Throughout this period, defendant repeated the phrase, "I didn't rip them off." Defendant testified that he in fact stated that, "I didn't take anything out of the house."

Alva Busch and Henry Edens, crime technicians, processed the scene. The following items were found in the kitchen area of the Durbin residence. Two telephones were found with the cords cut and smeared with a red substance, later determined to be blood. Hair, without roots, in considerable amounts was found on the floor near Ms. Durbin's body. Two rugs in the kitchen were soaked with blood. A large wood fragment was found on the floor with other wood fragments a few feet away. The larger items in the kitchen, the appliances, a wooden stool and the counter all had varying amounts of blood on them. The contents of a woman's purse were on the counter. Ms. Durbin was found wearing a bra, a blouse, an earring in her left ear and three quarter length hosiery. Busch and Edens then proceeded to the bedroom where Craig's body was found. Craig was found lying on the bed wearing a T-shirt. Underpants were on the floor to the left of the bed. The area of the bed surrounding his body was soaked with blood as was the wall above the bed. A knife with a serrated blade was found in the room. There was no handle on the knife and the blade was covered with blood.

Blood samples were taken from the crime scene with samples of the two victims, and the defendant taken for purposes of comparison.

Defendant was taken into custody at the Cahokia police station where he was interrogated by Detective Sergeant Robert Baldwin and Detective Charles Sharp. Defendant stated that earlier that evening he had been with his girl friend, Annette Noe, and had taken her home at approximately 3 a.m. Then he returned to his house with a friend, Donna Darnell, and stayed there until approximately 6:45 a.m., at which time he took her home. Defendant stated that after he took Ms. Darnell home that he became involved in an incident with some black people at which time he engaged in a fight and cut his hand on some glass on the ground. During the interrogation, the officers took the defendant to have his hand treated by a physician. Defendant then stated that he had not cut his hand on glass but rather his hand had been cut by a knife when the black man attacked him. Defendant stated that he threw up his hands while preparing to do a karate kick and that the black man cut him. Defendant further stated that he dragged the black man, by his hair, down by the river and threw him in. Defendant then took the officers to the location of the alleged incident. The officers found no tire tracks or other indication that such an incident took place. At this point defendant stated that "[i]t didn't happen the way I told you."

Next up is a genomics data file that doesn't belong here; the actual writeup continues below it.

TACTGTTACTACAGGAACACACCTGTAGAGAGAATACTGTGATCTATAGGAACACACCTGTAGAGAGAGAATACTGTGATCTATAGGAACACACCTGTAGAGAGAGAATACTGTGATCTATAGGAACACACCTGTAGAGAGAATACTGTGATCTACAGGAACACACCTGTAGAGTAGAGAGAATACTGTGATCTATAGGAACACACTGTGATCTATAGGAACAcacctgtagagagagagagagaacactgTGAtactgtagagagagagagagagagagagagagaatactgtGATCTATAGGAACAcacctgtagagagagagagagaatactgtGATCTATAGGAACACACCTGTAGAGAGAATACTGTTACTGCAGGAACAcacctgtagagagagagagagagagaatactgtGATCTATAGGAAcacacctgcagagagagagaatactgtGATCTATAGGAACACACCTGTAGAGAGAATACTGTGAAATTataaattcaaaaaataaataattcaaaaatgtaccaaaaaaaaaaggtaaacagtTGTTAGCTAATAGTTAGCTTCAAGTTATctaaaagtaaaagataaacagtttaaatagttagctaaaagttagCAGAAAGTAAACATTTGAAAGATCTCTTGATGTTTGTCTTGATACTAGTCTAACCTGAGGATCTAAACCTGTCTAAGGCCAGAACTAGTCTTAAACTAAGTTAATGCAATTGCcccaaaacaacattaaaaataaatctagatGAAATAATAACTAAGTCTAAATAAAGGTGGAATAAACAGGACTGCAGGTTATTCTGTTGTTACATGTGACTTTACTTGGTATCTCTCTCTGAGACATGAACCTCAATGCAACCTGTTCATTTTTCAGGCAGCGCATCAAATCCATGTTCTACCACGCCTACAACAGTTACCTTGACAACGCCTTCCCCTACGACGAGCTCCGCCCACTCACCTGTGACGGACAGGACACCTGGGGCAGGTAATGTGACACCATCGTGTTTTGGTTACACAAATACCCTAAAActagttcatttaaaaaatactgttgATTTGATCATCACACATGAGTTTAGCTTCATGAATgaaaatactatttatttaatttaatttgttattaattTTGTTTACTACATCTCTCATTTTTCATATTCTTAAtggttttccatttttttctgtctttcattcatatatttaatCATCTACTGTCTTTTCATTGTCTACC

Defendant then stated that he arrived home at approximately 6:30 a.m., went into his bedroom, opened a window and lay down. A few minutes later defendant observed Ms. Durbin getting into her station wagon. He went outside for the purpose of talking to her. When he got outside he observed her walking around the front of her house. Defendant followed, lost sight of her for a short time, and eventually went around to the front of the house. Defendant opened the door and found Ms. Durbin lying face down with blood surrounding her. Defendant stated that he turned her over, noting "that she was butchered like a hog."

The officers then proceeded to defendant's house after obtaining a consent to search form which defendant signed. When they reached the house they entered defendant's bedroom and defendant retrieved prescription bottles, with Ms. Durbin's name on them, from under his bed. Officer Baldwin reached under the bed and pulled out a blood-stained jacket. Also found was a gold medallion and chain, later identified to be Ms. Durbin's. At this point defendant admitted taking the prescription bottles and the medallion and chain from Ms. Durbin's house. A pair of cut-off blue jeans with wood fragments in the rear pocket was also recovered from defendant's bedroom.